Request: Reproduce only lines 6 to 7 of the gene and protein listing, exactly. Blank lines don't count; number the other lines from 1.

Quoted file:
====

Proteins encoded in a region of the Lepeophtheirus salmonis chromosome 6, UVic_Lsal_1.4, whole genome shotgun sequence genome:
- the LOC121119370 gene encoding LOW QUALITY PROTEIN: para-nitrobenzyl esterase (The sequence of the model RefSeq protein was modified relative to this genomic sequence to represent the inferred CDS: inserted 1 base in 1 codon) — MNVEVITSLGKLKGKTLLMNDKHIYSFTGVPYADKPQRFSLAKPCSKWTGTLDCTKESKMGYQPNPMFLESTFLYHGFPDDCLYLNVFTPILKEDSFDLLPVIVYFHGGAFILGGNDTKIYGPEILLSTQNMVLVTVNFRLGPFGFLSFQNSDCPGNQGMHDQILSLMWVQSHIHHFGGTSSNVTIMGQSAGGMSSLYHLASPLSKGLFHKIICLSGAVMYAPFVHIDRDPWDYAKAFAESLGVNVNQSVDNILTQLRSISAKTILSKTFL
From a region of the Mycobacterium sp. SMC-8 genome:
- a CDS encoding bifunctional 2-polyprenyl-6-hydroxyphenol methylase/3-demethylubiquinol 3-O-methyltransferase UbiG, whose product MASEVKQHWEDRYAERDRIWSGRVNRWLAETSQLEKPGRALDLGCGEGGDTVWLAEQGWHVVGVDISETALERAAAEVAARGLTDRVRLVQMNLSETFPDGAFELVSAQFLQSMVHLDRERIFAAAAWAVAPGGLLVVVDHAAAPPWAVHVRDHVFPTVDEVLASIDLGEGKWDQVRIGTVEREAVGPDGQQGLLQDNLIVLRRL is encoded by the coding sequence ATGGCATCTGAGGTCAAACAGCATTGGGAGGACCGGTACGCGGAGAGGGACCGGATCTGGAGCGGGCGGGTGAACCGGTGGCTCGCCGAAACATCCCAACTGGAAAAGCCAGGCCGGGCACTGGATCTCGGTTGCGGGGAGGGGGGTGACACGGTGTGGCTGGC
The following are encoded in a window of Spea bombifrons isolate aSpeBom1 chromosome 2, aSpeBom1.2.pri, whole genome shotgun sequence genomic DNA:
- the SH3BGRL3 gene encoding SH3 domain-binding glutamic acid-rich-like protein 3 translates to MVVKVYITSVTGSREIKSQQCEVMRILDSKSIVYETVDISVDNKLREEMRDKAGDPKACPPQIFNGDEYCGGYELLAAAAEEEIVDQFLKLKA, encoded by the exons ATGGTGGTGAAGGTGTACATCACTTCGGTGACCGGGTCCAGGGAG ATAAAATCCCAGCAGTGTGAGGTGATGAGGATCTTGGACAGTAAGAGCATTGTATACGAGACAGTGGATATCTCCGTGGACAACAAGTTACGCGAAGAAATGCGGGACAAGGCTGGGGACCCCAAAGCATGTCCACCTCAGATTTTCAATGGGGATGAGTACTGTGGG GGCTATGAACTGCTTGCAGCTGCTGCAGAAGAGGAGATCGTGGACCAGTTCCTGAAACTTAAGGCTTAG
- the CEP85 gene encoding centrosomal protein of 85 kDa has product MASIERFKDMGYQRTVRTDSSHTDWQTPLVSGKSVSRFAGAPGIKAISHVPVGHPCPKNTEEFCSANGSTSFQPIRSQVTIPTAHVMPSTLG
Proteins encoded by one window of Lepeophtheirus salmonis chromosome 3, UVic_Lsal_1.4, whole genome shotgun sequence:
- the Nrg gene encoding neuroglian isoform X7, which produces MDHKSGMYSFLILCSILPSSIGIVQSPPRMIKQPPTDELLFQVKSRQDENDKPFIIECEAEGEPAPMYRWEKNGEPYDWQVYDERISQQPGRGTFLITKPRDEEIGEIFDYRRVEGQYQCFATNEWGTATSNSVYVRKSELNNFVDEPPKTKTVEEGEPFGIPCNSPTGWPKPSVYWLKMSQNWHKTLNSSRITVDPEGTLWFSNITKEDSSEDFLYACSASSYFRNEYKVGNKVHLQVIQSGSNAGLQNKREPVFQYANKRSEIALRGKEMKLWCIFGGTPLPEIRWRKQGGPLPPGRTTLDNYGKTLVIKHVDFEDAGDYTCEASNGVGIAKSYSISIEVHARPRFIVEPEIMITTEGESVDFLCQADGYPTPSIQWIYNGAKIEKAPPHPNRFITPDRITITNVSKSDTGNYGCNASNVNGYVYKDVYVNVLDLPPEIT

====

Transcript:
- the SH3BGRL3 gene encoding SH3 domain-binding glutamic acid-rich-like protein 3 translates to MVVKVYITSVTGSREIKSQQCEVMRILDSKSIVYETVDISVDNKLREEMRDKAGDPKACPPQIFNGDEYCGGYELLAAAAEEEIVDQFLKLKA, encoded by the exons ATGGTGGTGAAGGTGTACATCACTTCGGTGACCGGGTCCAGGGAG ATAAAATCCCAGCAGTGTGAGGTGATGAGGATCTTGGACAGTAAGAGCATTGTATACGAGACAGTGGATATCTCCGTGGACAACAAGTTACGCGAAGAAATGCGGGACAAGGCTGGGGACCCCAAAGCATGTCCACCTCAGATTTTCAATGGGGATGAGTACTGTGGG GGCTATGAACTGCTTGCAGCTGCTGCAGAAGAGGAGATCGTGGACCAGTTCCTGAAACTTAAGGCTTAG
- the CEP85 gene encoding centrosomal protein of 85 kDa has product MASIERFKDMGYQRTVRTDSSHTDWQTPLVSGKSVSRFAGAPGIKAISHVPVGHPCPKNTEEFCSANGSTSFQPIRSQVTIPTAHVMPSTLG